洛杉磯和舊金山聯邦檢察官以提起違反《淨水法》（Clean Water Act）起訴沃爾瑪公司，該公司就六項分店未依法運輸和處理有毒殺蟲劑的罪名認罪。
「像沃爾瑪這樣會製造有毒廢棄物的零售商，有責任依法以安全方式處理其有毒廢棄物。把有毒廢棄物丟到排水孔裡，既不合法也不安全。」聯邦地方法院加州分院檢察官André Birotte Jr.如此表示。
沃爾瑪也對於全國分店未能妥善處理顧客退貨的殺蟲劑，違反《聯邦殺蟲劑、 殺菌劑和殺鼠劑法》（Federal Insecticide, Fungicide and Rodenticide Act，FIFRA），在密蘇里州堪薩斯市認罪。
Retail giant Wal-Mart Stores today pleaded guilty to illegally handling and disposing of hazardous pesticides at its retail stores across the United States.
Hazardous wastes and pesticides returned to stores by customers were put into municipal trash bins or, if liquid, poured into local sewer systems, according to U.S. Justice Department and Environmental Protection Agency officials.
Wal-Mart transported tons of these hazardous materials without proper safety documentation to one of six product return centers located throughout the United States.
Wal-Mart Stores Inc. pleaded guilty in cases filed by federal prosecutors in Los Angeles and San Francisco to six counts of violating the Clean Water Act by illegally handling and disposing of hazardous pesticides at its retail stores.
“Retailers like Wal-Mart that generate hazardous waste have a duty to legally and safely dispose of that hazardous waste, and dumping it down the sink was neither legal nor safe,” said André Birotte Jr., the U.S. attorney for the Central District of California.
As part of a plea agreement filed in California, Wal-Mart was sentenced to pay a $40 million criminal fine. An additional $20 million fine will fund community service projects, including a new $6 million Retail Compliance Assistance Center that will help retail stores across the nation learn how to properly handle hazardous waste.
Wal-Mart also pleaded guilty in Kansas City, Missouri to failing to properly handle pesticides that had been returned by customers at its stores across the country, in violation of the Federal Insecticide, Fungicide and Rodenticide Act, FIFRA.
Starting in 2006, Wal-Mart began sending damaged household products, including regulated solid and liquid pesticides, from its six return centers to Greenleaf LLC, a recycling facility located in Neosho, Missouri, where the products were processed for reuse and resale.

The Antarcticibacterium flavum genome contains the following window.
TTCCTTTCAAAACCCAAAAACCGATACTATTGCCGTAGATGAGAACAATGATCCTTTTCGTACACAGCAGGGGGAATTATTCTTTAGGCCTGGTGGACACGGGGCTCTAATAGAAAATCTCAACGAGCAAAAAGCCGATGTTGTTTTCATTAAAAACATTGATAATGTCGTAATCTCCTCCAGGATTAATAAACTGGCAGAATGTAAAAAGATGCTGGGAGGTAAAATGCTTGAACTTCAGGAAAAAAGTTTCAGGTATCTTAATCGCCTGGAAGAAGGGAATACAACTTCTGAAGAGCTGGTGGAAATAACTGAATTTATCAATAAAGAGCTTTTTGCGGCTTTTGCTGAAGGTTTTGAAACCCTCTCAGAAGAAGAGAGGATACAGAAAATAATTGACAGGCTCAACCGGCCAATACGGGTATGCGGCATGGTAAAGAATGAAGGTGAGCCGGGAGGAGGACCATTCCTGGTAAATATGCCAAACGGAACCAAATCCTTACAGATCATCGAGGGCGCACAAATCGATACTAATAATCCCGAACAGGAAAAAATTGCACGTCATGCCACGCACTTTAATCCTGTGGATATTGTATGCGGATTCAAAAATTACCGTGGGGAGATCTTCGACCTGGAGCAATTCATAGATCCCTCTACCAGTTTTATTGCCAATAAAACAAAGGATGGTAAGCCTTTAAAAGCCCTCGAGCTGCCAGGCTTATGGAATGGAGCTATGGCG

Because Wal-Mart employees failed to provide adequate oversight of the pesticides sent to Greenleaf, regulated pesticides were mixed together and offered for sale to customers without the required registration, ingredients, or use information, in violation of FIFRA.
Between July 2006 and February 2008, Wal-Mart trucked more than two million pounds of regulated pesticides and other household products from its various return centers to Greenleaf. In November 2008, Greenleaf was convicted of a FIFRA violation and fined $200,000.
As a result of the three criminal cases brought against Wal-Mart by the Justice Department, as well as a related civil case filed by the U.S. EPA, Wal-Mart will pay $81.6 million in penalties.
Coupled with previous actions brought by the states of California and Missouri for the same conduct, Wal-Mart will pay a combined total of more than $110 million to resolve cases alleging violations of federal and state environmental laws.
In addition to the civil penalties, Wal-Mart must implement a comprehensive, nationwide environmental compliance agreement to manage hazardous waste generated at its stores. The agreement requires personnel training at all levels of the company in identification and management of hazardous wastes and establishment of Environmental Management Systems at Wal-Mart stores and return centers. Compliance with this agreement is a condition of probation in the criminal cases.